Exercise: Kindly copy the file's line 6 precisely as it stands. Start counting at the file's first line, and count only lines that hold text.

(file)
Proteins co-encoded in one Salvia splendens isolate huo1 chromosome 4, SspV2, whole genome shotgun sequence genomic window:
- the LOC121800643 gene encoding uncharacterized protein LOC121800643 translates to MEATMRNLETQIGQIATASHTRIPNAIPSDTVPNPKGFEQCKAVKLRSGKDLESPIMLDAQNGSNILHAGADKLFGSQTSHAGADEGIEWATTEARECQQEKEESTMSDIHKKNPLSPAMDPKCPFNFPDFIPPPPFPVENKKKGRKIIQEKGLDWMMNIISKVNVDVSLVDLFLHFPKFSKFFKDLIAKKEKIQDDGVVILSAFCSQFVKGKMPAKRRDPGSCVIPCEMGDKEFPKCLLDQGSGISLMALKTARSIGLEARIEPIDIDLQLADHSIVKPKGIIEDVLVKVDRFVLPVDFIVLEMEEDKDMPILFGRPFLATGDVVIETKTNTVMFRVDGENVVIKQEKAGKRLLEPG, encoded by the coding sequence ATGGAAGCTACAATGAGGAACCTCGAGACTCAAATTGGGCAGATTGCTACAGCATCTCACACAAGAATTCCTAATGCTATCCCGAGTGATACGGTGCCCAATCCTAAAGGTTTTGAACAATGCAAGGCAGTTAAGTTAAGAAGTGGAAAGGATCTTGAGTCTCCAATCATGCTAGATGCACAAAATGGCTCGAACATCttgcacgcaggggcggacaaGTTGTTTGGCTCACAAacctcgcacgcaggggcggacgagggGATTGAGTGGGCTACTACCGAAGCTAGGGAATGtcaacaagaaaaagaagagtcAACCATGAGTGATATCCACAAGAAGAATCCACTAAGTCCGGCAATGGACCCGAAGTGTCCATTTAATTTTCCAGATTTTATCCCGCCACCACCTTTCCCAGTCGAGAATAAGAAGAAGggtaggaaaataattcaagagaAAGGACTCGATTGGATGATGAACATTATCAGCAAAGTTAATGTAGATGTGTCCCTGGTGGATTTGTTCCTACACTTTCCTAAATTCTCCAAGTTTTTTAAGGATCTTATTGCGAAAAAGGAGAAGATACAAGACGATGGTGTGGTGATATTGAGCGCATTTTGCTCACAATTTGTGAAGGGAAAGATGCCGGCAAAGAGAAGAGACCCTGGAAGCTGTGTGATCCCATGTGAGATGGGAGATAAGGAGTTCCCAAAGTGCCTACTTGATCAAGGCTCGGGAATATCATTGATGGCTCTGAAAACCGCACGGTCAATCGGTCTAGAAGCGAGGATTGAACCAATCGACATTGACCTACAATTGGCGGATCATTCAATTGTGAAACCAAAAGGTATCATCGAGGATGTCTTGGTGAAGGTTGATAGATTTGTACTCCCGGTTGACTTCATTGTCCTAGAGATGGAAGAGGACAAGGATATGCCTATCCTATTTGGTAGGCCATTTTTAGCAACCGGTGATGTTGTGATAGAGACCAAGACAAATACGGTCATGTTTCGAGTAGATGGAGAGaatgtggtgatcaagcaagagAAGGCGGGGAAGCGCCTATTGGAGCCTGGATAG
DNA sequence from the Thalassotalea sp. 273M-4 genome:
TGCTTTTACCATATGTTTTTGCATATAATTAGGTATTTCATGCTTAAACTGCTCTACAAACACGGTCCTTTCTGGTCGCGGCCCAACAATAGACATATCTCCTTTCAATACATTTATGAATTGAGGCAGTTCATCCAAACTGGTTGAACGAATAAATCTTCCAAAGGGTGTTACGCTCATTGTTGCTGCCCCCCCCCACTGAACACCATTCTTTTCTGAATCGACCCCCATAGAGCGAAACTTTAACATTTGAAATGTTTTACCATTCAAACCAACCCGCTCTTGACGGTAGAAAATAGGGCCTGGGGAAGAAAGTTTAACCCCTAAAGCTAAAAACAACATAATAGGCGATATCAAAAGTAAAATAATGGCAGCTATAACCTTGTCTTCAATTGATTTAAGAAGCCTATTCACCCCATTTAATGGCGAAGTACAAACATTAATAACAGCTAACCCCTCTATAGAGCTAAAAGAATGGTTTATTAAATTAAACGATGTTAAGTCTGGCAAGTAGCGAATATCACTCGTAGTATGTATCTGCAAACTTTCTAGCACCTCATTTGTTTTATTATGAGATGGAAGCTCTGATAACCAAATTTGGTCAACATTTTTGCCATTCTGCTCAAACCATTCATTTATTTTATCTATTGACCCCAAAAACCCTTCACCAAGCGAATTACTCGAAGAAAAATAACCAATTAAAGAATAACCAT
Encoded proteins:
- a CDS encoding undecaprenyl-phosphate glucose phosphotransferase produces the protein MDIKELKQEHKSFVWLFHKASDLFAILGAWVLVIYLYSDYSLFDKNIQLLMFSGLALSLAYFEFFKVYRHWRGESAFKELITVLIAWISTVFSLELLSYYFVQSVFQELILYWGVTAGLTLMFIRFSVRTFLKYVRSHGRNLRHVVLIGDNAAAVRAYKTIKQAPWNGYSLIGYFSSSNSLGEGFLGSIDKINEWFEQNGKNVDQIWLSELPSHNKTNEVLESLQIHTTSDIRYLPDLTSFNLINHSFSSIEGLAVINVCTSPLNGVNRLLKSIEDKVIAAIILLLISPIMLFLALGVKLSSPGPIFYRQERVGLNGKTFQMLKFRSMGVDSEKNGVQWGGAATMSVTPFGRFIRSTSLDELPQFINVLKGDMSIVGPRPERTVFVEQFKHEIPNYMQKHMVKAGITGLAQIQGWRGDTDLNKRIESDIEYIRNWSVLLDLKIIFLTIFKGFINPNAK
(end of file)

- a CDS encoding undecaprenyl-phosphate glucose phosphotransferase produces the protein MDIKELKQEHKSFVWLFHKASDLFAILGAWVLVIYLYSDYSLFDKNIQLLMFSGLALSLAYFEFFKVYRHWRGESAFKELITVLIAWISTVFSLELLSYYFVQSVFQELILYWGVTAGLTLMFIRFSVRTFLKYVRSHGRNLRHVVLIGDNAAAVRAYKTIKQAPWNGYSLIGYFSSSNSLGEGFLGSIDKINEWFEQNGKNVDQIWLSELPSHNKTNEVLESLQIHTTSDIRYLPDLTSFNLINHSFSSIEGLAVINVCTSPLNGVNRLLKSIEDKVIAAIILLLISPIMLFLALGVKLSSPGPIFYRQERVGLNGKTFQMLKFRSMGVDSEKNGVQWGGAATMSVTPFGRFIRSTSLDELPQFINVLKGDMSIVGPRPERTVFVEQFKHEIPNYMQKHMVKAGITGLAQIQGWRGDTDLNKRIESDIEYIRNWSVLLDLKIIFLTIFKGFINPNAK